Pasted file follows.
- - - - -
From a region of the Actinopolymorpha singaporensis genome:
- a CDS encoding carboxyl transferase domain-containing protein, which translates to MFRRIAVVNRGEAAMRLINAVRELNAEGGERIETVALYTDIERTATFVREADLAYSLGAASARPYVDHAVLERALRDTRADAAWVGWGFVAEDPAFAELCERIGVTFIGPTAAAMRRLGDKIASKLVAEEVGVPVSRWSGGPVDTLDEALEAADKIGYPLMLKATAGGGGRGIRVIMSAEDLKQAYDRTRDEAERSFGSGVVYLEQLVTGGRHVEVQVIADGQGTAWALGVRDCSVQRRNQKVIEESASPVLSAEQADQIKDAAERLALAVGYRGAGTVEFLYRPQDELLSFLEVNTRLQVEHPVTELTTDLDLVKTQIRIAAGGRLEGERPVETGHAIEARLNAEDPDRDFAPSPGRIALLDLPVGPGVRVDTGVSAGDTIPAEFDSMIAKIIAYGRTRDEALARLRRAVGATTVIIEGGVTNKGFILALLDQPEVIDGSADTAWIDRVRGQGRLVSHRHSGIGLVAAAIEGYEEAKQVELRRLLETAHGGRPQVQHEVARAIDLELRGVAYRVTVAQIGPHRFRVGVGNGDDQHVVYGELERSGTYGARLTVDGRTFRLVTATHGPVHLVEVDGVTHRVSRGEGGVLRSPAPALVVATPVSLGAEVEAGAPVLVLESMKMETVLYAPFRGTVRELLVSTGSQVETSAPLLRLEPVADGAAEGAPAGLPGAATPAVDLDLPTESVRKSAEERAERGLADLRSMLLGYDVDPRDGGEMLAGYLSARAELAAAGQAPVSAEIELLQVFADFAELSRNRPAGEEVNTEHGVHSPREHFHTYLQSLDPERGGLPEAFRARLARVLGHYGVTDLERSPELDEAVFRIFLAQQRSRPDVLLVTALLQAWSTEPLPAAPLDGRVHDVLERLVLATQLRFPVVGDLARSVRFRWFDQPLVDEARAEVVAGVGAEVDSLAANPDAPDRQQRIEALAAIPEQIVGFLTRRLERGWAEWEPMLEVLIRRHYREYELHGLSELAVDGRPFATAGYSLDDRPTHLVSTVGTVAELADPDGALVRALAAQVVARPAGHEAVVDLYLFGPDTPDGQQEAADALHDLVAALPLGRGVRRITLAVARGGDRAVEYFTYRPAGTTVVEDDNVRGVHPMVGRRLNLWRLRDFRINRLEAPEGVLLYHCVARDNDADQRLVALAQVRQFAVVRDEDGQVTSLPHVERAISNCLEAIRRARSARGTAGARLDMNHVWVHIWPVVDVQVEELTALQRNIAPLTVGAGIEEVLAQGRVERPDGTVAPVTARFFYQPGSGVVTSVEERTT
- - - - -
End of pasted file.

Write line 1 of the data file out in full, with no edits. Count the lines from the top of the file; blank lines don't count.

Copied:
From a region of the Actinopolymorpha singaporensis genome: